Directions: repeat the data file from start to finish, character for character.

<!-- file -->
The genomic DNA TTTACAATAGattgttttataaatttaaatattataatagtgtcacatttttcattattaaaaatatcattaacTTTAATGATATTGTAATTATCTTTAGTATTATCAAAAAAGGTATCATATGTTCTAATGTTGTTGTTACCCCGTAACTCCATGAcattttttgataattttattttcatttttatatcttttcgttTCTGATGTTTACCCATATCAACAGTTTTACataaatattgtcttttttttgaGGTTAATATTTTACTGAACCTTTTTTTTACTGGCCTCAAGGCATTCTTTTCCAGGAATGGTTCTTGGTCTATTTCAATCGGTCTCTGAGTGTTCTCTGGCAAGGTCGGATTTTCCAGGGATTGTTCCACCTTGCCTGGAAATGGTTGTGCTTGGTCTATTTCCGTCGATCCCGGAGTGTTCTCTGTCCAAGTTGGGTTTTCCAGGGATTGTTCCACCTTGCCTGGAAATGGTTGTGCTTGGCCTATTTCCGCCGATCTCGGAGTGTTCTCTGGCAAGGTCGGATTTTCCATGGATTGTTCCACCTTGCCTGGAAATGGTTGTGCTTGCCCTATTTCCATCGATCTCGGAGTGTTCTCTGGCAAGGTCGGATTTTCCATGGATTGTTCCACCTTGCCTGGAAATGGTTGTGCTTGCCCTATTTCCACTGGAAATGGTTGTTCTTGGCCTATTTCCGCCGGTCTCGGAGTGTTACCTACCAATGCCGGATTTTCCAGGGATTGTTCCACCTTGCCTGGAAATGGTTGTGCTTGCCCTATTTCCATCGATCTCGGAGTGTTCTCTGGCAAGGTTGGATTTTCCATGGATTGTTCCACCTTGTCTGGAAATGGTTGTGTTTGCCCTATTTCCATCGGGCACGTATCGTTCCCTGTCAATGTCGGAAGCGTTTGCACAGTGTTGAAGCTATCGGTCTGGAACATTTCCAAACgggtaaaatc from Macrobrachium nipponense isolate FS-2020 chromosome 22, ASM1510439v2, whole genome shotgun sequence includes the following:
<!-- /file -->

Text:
The genomic DNA TTTACAATAGattgttttataaatttaaatattataatagtgtcacatttttcattattaaaaatatcattaacTTTAATGATATTGTAATTATCTTTAGTATTATCAAAAAAGGTATCATATGTTCTAATGTTGTTGTTACCCCGTAACTCCATGAcattttttgataattttattttcatttttatatcttttcgttTCTGATGTTTACCCATATCAACAGTTTTACataaatattgtcttttttttgaGGTTAATATTTTACTGAACCTTTTTTTTACTGGCCTCAAGGCATTCTTTTCCAGGAATGGTTCTTGGTCTATTTCAATCGGTCTCTGAGTGTTCTCTGGCAAGGTCGGATTTTCCAGGGATTGTTCCACCTTGCCTGGAAATGGTTGTGCTTGGTCTATTTCCGTCGATCCCGGAGTGTTCTCTGTCCAAGTTGGGTTTTCCAGGGATTGTTCCACCTTGCCTGGAAATGGTTGTGCTTGGCCTATTTCCGCCGATCTCGGAGTGTTCTCTGGCAAGGTCGGATTTTCCATGGATTGTTCCACCTTGCCTGGAAATGGTTGTGCTTGCCCTATTTCCATCGATCTCGGAGTGTTCTCTGGCAAGGTCGGATTTTCCATGGATTGTTCCACCTTGCCTGGAAATGGTTGTGCTTGCCCTATTTCCACTGGAAATGGTTGTTCTTGGCCTATTTCCGCCGGTCTCGGAGTGTTACCTACCAATGCCGGATTTTCCAGGGATTGTTCCACCTTGCCTGGAAATGGTTGTGCTTGCCCTATTTCCATCGATCTCGGAGTGTTCTCTGGCAAGGTTGGATTTTCCATGGATTGTTCCACCTTGTCTGGAAATGGTTGTGTTTGCCCTATTTCCATCGGGCACGTATCGTTCCCTGTCAATGTCGGAAGCGTTTGCACAGTGTTGAAGCTATCGGTCTGGAACATTTCCAAACgggtaaaatc from Macrobrachium nipponense isolate FS-2020 chromosome 22, ASM1510439v2, whole genome shotgun sequence includes the following: